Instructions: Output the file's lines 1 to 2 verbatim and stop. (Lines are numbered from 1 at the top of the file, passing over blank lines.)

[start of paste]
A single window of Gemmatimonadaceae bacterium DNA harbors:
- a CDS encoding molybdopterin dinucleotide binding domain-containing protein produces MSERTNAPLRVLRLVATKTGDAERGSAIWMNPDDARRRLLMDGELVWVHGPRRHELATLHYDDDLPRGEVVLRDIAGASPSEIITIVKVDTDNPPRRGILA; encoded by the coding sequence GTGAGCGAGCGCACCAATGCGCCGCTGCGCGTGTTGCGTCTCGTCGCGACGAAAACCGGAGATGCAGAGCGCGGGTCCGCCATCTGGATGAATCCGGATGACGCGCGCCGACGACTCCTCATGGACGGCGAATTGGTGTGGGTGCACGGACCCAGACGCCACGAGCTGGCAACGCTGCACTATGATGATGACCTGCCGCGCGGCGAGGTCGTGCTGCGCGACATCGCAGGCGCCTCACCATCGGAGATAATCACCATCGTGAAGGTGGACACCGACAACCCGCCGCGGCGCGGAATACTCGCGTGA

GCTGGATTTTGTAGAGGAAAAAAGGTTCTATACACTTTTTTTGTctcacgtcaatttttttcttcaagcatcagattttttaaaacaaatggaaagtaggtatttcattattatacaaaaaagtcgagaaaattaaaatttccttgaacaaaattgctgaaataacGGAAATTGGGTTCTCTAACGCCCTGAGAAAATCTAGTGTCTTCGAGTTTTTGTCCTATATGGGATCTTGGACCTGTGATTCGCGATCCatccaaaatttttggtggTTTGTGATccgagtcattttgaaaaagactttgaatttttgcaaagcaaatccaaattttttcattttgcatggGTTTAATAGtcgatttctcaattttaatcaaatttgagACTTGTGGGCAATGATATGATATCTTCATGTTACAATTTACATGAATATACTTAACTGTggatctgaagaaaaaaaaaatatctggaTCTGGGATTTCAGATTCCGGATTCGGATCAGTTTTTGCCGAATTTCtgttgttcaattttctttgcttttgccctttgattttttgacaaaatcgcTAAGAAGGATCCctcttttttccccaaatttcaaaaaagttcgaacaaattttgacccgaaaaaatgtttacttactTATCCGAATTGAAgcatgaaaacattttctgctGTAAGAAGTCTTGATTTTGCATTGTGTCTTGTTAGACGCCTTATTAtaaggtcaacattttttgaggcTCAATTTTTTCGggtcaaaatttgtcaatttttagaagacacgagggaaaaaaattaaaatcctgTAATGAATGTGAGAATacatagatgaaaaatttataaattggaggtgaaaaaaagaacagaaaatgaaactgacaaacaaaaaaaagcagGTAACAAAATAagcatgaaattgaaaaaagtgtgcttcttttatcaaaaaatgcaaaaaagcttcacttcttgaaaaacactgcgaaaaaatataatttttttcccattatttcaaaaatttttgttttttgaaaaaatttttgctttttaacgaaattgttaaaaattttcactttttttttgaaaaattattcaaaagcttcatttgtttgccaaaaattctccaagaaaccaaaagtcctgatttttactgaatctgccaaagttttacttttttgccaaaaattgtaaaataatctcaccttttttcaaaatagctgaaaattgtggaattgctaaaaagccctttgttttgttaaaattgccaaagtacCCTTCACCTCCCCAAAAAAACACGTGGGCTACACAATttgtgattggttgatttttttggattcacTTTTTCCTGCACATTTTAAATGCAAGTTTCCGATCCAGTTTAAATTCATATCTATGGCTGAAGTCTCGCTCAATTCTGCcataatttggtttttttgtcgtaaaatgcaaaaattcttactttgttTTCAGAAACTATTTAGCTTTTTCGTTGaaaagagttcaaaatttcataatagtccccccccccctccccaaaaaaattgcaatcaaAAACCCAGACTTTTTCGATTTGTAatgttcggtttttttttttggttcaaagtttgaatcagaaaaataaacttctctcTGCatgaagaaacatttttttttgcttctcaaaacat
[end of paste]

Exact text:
A single window of Gemmatimonadaceae bacterium DNA harbors:
- a CDS encoding molybdopterin dinucleotide binding domain-containing protein produces MSERTNAPLRVLRLVATKTGDAERGSAIWMNPDDARRRLLMDGELVWVHGPRRHELATLHYDDDLPRGEVVLRDIAGASPSEIITIVKVDTDNPPRRGILA; encoded by the coding sequence GTGAGCGAGCGCACCAATGCGCCGCTGCGCGTGTTGCGTCTCGTCGCGACGAAAACCGGAGATGCAGAGCGCGGGTCCGCCATCTGGATGAATCCGGATGACGCGCGCCGACGACTCCTCATGGACGGCGAATTGGTGTGGGTGCACGGACCCAGACGCCACGAGCTGGCAACGCTGCACTATGATGATGACCTGCCGCGCGGCGAGGTCGTGCTGCGCGACATCGCAGGCGCCTCACCATCGGAGATAATCACCATCGTGAAGGTGGACACCGACAACCCGCCGCGGCGCGGAATACTCGCGTGA